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Boys escaped through forest after gunmen abducted their friends at Nigeria school

Muhammed Abubakar, a 15-year-old boy who escaped from men who kidnapped hundreds of students from his school, looks on in Kankara

KANKARA, Nigeria (Reuters) – Usama Aminu was one of the lucky ones. He managed to escape when gunmen abducted more than 300 pupils from his school in northwestern Nigeria.

“When I decided to run they brought a knife to slaughter me but I ran away quickly,” he said, sitting on a mat and speaking softly as he described how he had been in bed at the all-boys school in Kankara when he heard gunshots on Friday night.

At first, he said, the boys thought the commotion was from soldiers trying to protect them. But the attackers, armed with AK-47 assault rifles, were already in the building, threatening groups who tried to leave their dormitories at the Government Science secondary school in an attack that has outraged Nigerians.

“They said they would kill whoever is trying to escape then I began to run, climbing one rock to another through a forest,” Aminu said.

Many details of the raid and its aftermath remain unknown.

Police said on Friday they exchanged fire with the attackers, allowing some students to run for safety. A spokesman for Katsina state said 17 more students had been found on Monday, leaving about 320 students missing.

The president’s office said on Monday the government was in contact with the armed men and was negotiating the release of the boys after security agencies had located them.

“We are making progress and the outlook is positive,” Katsina Governor Aminu Bello Masari told reporters after meeting President Muhammadu Buhari, who was visiting his home state.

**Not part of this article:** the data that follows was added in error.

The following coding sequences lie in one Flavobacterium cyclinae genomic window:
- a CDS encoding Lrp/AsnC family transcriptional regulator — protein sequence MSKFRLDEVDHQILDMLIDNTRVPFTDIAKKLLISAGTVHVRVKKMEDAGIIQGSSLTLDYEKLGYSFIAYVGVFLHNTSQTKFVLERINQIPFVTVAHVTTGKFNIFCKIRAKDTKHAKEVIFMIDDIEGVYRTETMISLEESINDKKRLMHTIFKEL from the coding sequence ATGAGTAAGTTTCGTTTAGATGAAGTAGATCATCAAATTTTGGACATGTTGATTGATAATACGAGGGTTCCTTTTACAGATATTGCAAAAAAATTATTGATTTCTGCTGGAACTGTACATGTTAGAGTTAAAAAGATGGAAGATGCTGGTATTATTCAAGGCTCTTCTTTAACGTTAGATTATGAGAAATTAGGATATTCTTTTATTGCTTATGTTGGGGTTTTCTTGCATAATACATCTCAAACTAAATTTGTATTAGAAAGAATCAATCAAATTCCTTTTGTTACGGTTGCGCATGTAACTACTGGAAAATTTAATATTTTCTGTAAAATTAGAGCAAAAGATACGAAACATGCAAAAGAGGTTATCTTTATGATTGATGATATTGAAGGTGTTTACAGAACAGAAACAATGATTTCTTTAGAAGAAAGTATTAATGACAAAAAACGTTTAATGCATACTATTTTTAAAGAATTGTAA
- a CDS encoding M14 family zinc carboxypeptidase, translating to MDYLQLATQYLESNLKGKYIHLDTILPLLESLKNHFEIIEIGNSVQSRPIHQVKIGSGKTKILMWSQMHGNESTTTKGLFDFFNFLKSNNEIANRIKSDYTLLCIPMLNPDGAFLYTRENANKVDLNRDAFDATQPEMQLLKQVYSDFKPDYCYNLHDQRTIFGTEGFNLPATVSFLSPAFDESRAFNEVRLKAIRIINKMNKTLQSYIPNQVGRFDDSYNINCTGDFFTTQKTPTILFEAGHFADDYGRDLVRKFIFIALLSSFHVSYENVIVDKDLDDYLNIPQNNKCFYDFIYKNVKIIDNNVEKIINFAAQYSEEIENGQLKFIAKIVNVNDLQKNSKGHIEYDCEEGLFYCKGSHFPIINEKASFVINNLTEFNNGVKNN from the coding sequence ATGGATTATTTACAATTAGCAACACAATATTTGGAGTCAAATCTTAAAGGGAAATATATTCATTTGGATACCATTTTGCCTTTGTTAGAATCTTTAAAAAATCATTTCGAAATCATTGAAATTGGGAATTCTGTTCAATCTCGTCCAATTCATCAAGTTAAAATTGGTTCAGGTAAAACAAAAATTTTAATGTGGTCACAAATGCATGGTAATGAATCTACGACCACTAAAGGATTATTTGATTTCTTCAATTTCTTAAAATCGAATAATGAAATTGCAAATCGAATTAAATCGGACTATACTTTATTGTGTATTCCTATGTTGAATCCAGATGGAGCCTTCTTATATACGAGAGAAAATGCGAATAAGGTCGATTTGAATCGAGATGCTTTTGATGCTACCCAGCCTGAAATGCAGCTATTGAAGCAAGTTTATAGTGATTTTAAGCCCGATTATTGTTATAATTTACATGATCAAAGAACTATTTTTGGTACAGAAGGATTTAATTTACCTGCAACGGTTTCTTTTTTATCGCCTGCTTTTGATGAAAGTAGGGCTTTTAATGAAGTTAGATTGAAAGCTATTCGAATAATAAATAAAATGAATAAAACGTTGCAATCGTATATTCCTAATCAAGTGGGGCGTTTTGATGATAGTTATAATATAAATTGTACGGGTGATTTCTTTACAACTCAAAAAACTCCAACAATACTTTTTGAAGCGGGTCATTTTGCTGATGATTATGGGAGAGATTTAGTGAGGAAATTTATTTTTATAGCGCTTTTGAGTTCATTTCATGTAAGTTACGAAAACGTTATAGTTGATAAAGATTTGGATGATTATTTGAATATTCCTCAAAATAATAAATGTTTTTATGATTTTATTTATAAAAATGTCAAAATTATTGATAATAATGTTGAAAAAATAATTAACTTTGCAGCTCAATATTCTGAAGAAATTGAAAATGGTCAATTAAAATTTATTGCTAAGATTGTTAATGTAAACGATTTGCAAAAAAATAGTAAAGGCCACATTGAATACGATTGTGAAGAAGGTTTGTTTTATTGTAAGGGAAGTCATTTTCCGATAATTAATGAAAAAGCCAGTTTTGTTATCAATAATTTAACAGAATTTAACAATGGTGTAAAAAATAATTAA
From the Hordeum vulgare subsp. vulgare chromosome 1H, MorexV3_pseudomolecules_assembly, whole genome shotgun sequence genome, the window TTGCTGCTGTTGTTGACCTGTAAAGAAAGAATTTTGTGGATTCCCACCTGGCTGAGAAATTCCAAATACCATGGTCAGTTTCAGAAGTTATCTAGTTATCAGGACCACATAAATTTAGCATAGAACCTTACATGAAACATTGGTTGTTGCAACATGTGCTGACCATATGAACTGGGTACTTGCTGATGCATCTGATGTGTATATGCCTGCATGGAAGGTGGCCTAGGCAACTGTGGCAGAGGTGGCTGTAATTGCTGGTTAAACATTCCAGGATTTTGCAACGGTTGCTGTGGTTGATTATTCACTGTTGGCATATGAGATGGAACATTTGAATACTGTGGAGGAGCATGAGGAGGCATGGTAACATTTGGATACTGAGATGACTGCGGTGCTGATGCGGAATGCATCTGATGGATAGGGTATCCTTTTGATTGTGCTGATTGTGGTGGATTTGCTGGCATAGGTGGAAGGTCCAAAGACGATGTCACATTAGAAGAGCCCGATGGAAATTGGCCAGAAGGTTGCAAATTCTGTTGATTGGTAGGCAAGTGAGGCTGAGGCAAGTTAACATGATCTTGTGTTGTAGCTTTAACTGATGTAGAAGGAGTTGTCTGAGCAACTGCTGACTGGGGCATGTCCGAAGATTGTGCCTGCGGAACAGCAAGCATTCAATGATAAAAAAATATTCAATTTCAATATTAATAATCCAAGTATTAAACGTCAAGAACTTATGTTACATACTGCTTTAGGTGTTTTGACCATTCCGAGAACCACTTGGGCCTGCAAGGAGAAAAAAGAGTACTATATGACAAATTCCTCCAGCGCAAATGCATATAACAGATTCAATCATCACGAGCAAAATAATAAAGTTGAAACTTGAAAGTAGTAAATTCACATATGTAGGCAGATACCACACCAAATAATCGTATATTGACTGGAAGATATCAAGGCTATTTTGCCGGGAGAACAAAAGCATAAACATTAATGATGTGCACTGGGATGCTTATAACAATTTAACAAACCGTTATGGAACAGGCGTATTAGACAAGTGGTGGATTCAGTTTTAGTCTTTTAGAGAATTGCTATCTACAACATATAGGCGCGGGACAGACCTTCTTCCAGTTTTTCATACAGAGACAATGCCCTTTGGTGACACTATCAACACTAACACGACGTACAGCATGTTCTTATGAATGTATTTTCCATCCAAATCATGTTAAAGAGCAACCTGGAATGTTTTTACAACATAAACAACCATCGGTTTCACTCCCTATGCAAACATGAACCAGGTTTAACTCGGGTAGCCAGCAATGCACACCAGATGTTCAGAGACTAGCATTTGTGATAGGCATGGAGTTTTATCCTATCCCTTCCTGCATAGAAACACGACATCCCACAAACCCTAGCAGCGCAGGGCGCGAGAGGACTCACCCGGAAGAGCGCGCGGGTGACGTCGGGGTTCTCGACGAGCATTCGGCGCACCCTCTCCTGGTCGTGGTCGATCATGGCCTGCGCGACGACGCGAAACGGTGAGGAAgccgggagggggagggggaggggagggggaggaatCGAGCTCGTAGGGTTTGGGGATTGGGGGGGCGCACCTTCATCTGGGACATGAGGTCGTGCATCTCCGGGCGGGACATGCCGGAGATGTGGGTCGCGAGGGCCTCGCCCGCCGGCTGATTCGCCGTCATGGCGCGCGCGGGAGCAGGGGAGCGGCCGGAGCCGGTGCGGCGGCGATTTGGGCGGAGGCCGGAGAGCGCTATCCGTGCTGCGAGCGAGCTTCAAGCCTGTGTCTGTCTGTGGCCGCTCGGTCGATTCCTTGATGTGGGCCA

The governor said the president was fully committed to the rescue of the schoolchildren, after he had been criticised in Nigerian newspapers for not visiting the school.

It is still not clear who the gunmen were and officials do not yet know the motive of the attack.

Attacks by armed gangs, widely known as bandits, are common throughout northwestern Nigeria. The groups attack civilians, stealing or kidnapping them for ransom.

ANGER

Muhammad Abubakar, 15, was another pupil who got away, trekking through farmland and a forest in the dark. He said he was among 72 boys who had reached safety in the village of Kaikaibise where he ended up.

“The bandits called us back. They told us not to run. We started to walk back to them, but as we did, we saw more people coming towards the dormitory,” he told Reuters.

“So I and others ran again. We jumped over the fence and ran through a forest to the nearest village.”

Abubakar, one of eight children, said he saw a number of boys being rounded up before they were marched out of the school, which has around 800 students. Seven of his friends are missing.

As he was reunited with his mother, who sells firewood for a living, he said: “I never thought I would see my parents again.”

Friday’s raid evoked memories of the 2014 kidnap of more than 200 girls from a school in the northeastern town of Chibok by Islamist group Boko Haram.

Since then, about half of those girls have been found or freed, dozens have been paraded in propaganda videos and an unknown number are believed to have died.

Despite the measures taken to find the boys and track down the assailants, there was growing anger at the precarious security situation in the country. On Monday, #BringBackOurBoys was trending on Twitter.

Late last month, Islamist militants killed scores of farmers in northeastern Borno, beheading some of them.

And in October the country was gripped by some of the worst civil unrest since its return to civilian rule in 1999, following weeks of largely peaceful protests against police brutality in which several demonstrators were shot dead.

Oby Ezekwesili, a former government minister and campaigner who organised the Bring Back Our Girls Movement after the Chibok abductions, said the insecurity that led to the latest abduction was the product of poor governance.

“Nothing of our government system was available to protect those children,” she told Reuters. “What else can define poor governance.”

The presidency declined to comment when asked for a response to the criticism.

(Reporting by Ismail Abba and Afolabi Sotunde in Kankara; Additional reporting by Camillus Eboh in Abuja and Nneka Chile, Seun Sanni and Alexis Akwagyiram in Lagos; Editing by Alison Williams)

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